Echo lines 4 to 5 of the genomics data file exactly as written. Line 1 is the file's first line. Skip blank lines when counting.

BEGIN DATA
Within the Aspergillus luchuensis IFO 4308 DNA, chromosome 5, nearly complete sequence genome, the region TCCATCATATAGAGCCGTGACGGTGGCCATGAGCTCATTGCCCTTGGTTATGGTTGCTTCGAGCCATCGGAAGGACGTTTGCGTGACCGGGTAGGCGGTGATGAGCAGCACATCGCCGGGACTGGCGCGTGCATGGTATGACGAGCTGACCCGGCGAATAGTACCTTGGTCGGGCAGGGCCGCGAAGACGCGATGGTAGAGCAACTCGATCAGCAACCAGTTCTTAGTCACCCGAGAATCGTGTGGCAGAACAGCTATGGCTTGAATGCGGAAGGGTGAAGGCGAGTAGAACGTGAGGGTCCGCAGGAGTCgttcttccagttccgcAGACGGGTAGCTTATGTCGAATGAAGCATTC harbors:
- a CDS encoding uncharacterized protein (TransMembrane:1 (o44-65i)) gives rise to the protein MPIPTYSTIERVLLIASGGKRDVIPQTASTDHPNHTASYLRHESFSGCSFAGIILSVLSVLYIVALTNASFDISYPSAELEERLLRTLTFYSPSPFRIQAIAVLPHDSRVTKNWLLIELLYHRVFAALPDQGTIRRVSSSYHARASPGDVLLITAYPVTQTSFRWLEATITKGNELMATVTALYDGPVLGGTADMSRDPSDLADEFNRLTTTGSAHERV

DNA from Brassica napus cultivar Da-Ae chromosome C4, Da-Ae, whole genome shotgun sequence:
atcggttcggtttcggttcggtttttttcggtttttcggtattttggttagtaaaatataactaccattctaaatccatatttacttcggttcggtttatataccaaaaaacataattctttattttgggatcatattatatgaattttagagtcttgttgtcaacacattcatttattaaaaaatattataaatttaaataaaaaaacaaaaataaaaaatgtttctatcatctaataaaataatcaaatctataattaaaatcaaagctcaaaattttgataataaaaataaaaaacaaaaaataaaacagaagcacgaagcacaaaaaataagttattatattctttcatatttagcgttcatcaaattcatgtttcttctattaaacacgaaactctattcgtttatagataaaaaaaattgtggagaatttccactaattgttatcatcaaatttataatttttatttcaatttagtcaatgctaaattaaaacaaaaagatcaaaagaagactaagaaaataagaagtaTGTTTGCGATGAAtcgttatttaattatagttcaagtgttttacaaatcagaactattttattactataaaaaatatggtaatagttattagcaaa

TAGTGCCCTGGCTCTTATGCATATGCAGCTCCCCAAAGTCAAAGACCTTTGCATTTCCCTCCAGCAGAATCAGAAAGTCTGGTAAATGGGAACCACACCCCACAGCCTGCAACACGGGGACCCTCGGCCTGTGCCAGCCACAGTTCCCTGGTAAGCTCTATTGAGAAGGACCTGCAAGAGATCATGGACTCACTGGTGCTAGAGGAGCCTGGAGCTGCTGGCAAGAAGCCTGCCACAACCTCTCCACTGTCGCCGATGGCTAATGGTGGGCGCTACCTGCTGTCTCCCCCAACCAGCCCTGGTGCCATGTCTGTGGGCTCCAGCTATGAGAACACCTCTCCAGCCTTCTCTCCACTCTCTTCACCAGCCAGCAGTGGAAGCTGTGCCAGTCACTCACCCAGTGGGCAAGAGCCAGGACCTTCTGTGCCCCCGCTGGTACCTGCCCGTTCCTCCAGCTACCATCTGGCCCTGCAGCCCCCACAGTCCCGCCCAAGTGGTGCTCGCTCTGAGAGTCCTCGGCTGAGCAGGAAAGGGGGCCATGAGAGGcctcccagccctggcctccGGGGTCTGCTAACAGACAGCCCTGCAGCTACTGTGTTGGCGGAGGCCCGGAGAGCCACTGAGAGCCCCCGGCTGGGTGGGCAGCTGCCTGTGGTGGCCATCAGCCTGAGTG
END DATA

atcggttcggtttcggttcggtttttttcggtttttcggtattttggttagtaaaatataactaccattctaaatccatatttacttcggttcggtttatataccaaaaaacataattctttattttgggatcatattatatgaattttagagtcttgttgtcaacacattcatttattaaaaaatattataaatttaaataaaaaaacaaaaataaaaaatgtttctatcatctaataaaataatcaaatctataattaaaatcaaagctcaaaattttgataataaaaataaaaaacaaaaaataaaacagaagcacgaagcacaaaaaataagttattatattctttcatatttagcgttcatcaaattcatgtttcttctattaaacacgaaactctattcgtttatagataaaaaaaattgtggagaatttccactaattgttatcatcaaatttataatttttatttcaatttagtcaatgctaaattaaaacaaaaagatcaaaagaagactaagaaaataagaagtaTGTTTGCGATGAAtcgttatttaattatagttcaagtgttttacaaatcagaactattttattactataaaaaatatggtaatagttattagcaaa

TAGTGCCCTGGCTCTTATGCATATGCAGCTCCCCAAAGTCAAAGACCTTTGCATTTCCCTCCAGCAGAATCAGAAAGTCTGGTAAATGGGAACCACACCCCACAGCCTGCAACACGGGGACCCTCGGCCTGTGCCAGCCACAGTTCCCTGGTAAGCTCTATTGAGAAGGACCTGCAAGAGATCATGGACTCACTGGTGCTAGAGGAGCCTGGAGCTGCTGGCAAGAAGCCTGCCACAACCTCTCCACTGTCGCCGATGGCTAATGGTGGGCGCTACCTGCTGTCTCCCCCAACCAGCCCTGGTGCCATGTCTGTGGGCTCCAGCTATGAGAACACCTCTCCAGCCTTCTCTCCACTCTCTTCACCAGCCAGCAGTGGAAGCTGTGCCAGTCACTCACCCAGTGGGCAAGAGCCAGGACCTTCTGTGCCCCCGCTGGTACCTGCCCGTTCCTCCAGCTACCATCTGGCCCTGCAGCCCCCACAGTCCCGCCCAAGTGGTGCTCGCTCTGAGAGTCCTCGGCTGAGCAGGAAAGGGGGCCATGAGAGGcctcccagccctggcctccGGGGTCTGCTAACAGACAGCCCTGCAGCTACTGTGTTGGCGGAGGCCCGGAGAGCCACTGAGAGCCCCCGGCTGGGTGGGCAGCTGCCTGTGGTGGCCATCAGCCTGAGTG